The plus-sized comedian Dawn French would be unlikely to describe herself as a sex symbol, but was she simply born at the wrong time? "If I had been around when Rubens was painting, I would have been revered as a fabulous model," she once quipped. "Kate Moss?
You might expect a great philosopher to look past our surface into the depths of the soul - but Ancient Greek thinkers were surprisingly concerned with appearance. Aristotle and his followers even compiled a volume of the ways that your looks could reflect your spirit. "Soft hair indicates cowardice and coarse hair courage," they wrote.
Julie Matthias's family have a game they sometimes like to play after she comes home, disappointed, from another doctor's appointment. During dinner, they pick a foreign accent, and challenge each other to speak in the strange voice. The playful jokes help to distract from the distress of a condition that her doctors have struggled to treat.
Face to face with the world's leading memory experts, my mind is beginning to feel very humble. Ben Whately, for instance, tells me about the famous mnemonist Matteo Ricci, a 16th Century Jesuit priest who was the first westerner to take China's highest civil service exams. The exam was an excruciating ordeal that involved memorising reams of classical poetry - a task that could take a lifetime.
Scientists are using hypnosis to understand why some people believe they’re inhabited by paranormal beings. To find out more, David Robson lost his mind.
If you ever doubt the idea that the very clever can also be very silly, just remember the time the smartest man in America tried to electrocute a turkey. Benjamin Franklin had been attempting to capture "electrical fire" in glass jars as a primitive battery.
Is ageing an inevitable decline - or are there unexpected perks to getting older? David Robson reports.
"You know you were told to be nice and not to heckle?" Sophie Meekings asks her audience in the dingy cellar of the North London pub. "Well, you can heckle me if you want - it's just there's not much point, because I won't be able to hear you."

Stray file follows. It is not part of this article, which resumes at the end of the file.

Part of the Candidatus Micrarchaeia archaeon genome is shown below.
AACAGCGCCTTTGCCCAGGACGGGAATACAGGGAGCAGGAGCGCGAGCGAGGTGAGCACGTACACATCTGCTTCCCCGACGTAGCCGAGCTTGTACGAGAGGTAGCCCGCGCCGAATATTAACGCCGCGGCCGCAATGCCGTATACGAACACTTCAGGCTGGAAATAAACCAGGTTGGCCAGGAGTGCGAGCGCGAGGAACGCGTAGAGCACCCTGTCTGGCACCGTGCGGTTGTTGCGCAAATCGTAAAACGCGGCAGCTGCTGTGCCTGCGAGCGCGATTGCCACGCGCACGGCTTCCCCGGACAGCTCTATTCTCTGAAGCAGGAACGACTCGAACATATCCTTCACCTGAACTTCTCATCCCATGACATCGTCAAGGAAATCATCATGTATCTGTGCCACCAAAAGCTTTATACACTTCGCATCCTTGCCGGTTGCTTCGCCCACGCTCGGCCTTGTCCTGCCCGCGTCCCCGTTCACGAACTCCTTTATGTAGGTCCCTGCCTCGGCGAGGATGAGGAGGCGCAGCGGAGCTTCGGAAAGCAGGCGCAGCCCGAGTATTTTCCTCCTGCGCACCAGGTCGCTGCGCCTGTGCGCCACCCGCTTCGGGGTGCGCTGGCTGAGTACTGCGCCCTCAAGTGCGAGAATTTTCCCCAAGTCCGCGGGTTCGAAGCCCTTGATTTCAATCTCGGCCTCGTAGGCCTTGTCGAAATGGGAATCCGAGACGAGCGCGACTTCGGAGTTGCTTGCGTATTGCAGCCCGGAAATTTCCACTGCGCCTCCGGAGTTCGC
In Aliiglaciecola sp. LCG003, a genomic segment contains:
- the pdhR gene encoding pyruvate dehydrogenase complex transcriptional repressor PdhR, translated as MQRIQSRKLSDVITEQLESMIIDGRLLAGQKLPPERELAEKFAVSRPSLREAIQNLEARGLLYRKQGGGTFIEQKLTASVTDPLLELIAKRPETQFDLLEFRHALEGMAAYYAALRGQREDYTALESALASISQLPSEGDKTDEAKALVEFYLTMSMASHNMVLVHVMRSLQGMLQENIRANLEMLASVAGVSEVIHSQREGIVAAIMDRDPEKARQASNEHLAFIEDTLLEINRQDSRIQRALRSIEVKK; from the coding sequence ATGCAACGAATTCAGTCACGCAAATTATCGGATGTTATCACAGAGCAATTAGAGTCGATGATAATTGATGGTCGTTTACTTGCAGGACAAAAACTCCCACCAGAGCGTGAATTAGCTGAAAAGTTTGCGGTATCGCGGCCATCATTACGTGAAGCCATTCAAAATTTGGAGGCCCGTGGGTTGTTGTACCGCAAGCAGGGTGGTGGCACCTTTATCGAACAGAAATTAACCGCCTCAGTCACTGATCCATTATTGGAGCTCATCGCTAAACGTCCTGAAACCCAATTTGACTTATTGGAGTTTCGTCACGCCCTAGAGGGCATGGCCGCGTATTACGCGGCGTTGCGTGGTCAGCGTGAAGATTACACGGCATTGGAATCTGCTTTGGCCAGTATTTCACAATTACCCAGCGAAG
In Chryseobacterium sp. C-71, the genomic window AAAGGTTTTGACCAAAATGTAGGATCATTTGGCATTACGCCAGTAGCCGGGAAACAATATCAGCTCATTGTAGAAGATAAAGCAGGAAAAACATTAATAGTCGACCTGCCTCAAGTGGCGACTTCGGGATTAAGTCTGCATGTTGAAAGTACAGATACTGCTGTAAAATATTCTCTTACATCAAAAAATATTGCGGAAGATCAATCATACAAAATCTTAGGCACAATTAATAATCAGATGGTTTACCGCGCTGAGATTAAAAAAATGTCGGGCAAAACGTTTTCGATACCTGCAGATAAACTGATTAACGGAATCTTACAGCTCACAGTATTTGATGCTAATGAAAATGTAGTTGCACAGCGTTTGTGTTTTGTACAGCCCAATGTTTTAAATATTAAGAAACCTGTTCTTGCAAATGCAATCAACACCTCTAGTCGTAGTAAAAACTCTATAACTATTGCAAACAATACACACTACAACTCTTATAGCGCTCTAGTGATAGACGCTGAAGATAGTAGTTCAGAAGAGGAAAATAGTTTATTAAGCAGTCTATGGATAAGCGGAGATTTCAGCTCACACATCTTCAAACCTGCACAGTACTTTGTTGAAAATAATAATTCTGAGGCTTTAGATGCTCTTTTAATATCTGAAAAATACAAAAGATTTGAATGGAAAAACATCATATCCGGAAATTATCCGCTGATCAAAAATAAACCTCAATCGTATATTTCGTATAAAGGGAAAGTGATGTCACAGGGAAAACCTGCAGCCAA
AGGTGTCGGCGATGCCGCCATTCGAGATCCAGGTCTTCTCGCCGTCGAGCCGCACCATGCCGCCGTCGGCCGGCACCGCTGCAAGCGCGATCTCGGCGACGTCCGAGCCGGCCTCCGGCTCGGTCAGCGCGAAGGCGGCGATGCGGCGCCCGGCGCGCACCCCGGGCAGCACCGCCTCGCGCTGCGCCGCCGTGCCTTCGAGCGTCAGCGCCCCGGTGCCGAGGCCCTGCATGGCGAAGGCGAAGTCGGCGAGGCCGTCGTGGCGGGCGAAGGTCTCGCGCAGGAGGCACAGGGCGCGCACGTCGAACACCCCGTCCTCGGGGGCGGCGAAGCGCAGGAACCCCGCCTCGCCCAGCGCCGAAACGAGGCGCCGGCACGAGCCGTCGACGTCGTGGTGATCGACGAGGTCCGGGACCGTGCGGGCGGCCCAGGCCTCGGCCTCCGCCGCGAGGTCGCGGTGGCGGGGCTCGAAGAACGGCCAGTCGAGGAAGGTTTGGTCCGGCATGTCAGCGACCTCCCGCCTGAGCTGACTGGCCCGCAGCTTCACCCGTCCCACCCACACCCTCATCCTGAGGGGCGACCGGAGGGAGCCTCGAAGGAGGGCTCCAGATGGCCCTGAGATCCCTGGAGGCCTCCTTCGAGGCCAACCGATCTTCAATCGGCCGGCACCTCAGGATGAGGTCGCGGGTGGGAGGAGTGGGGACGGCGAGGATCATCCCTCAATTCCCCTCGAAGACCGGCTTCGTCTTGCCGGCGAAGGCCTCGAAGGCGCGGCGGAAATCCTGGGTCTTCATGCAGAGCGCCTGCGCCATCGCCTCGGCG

Is coffee much deeper than it appears? David Robson meets a philosopher who certainly thinks so - he's attempting to use the drink to probe the human mind.
You may have already met Slender Man - the preternaturally tall, spectral being wearing a black suit and tie, with a white and featureless face. He is often seen in the shadows of photos, stalking small children, and some say that he can drive you insane with terror.
Lewis Carroll was remarkably modest about his masterpiece. "The heroine spends an hour underground, and meets various birds, beasts, etc (no fairies), endowed with speech," he wrote in Punch. "The whole thing is a dream, but that I don't want revealed till the end."
Beware the scaremongers. Like a witch doctor's spell, their words might be spreading modern plagues. We have long known that expectations of a malady can be as dangerous as a virus. In the same way that voodoo shamans could harm their victims through the power of suggestion, priming someone to think they are ill can often produce the actual symptoms of a disease.
Few experiences are as maddening as a restless night. Sleep should, in theory, be the most natural and effortless activity in the world, yet insomnia is common to many of us. To add to the frustration, it is now becoming clear that the hours you spend in bed are just as important to your physical and mental health as those spent walking, talking and eating.
If you had the opportunity to feed harmless bugs into a coffee grinder, would you enjoy the experience? Even if the bugs had names, and you could hear their shells painfully crunching? And would you take a perverse pleasure from blasting an innocent bystander with an excruciating noise?
The sleeping mind enters a time warp, says David Robson